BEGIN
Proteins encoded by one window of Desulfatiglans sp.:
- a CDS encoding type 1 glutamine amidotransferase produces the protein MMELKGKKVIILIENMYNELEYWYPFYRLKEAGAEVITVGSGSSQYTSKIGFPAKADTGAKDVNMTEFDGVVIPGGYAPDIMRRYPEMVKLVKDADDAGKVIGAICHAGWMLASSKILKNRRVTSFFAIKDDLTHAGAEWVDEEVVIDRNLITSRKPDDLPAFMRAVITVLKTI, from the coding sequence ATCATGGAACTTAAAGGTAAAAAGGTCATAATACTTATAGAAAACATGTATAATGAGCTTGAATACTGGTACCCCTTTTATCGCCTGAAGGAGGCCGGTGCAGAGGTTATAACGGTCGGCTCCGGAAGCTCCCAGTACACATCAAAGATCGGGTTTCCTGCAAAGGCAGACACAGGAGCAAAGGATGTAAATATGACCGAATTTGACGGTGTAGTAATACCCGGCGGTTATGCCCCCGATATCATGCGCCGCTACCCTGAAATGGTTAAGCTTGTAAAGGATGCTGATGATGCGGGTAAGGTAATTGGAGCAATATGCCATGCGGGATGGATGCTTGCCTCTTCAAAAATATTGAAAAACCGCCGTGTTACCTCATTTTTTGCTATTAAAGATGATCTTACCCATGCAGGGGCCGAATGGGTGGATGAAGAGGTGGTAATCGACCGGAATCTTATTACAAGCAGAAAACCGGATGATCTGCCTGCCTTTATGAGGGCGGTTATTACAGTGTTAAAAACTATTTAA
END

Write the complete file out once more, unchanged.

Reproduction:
Proteins encoded by one window of Desulfatiglans sp.:
- a CDS encoding type 1 glutamine amidotransferase produces the protein MMELKGKKVIILIENMYNELEYWYPFYRLKEAGAEVITVGSGSSQYTSKIGFPAKADTGAKDVNMTEFDGVVIPGGYAPDIMRRYPEMVKLVKDADDAGKVIGAICHAGWMLASSKILKNRRVTSFFAIKDDLTHAGAEWVDEEVVIDRNLITSRKPDDLPAFMRAVITVLKTI, from the coding sequence ATCATGGAACTTAAAGGTAAAAAGGTCATAATACTTATAGAAAACATGTATAATGAGCTTGAATACTGGTACCCCTTTTATCGCCTGAAGGAGGCCGGTGCAGAGGTTATAACGGTCGGCTCCGGAAGCTCCCAGTACACATCAAAGATCGGGTTTCCTGCAAAGGCAGACACAGGAGCAAAGGATGTAAATATGACCGAATTTGACGGTGTAGTAATACCCGGCGGTTATGCCCCCGATATCATGCGCCGCTACCCTGAAATGGTTAAGCTTGTAAAGGATGCTGATGATGCGGGTAAGGTAATTGGAGCAATATGCCATGCGGGATGGATGCTTGCCTCTTCAAAAATATTGAAAAACCGCCGTGTTACCTCATTTTTTGCTATTAAAGATGATCTTACCCATGCAGGGGCCGAATGGGTGGATGAAGAGGTGGTAATCGACCGGAATCTTATTACAAGCAGAAAACCGGATGATCTGCCTGCCTTTATGAGGGCGGTTATTACAGTGTTAAAAACTATTTAA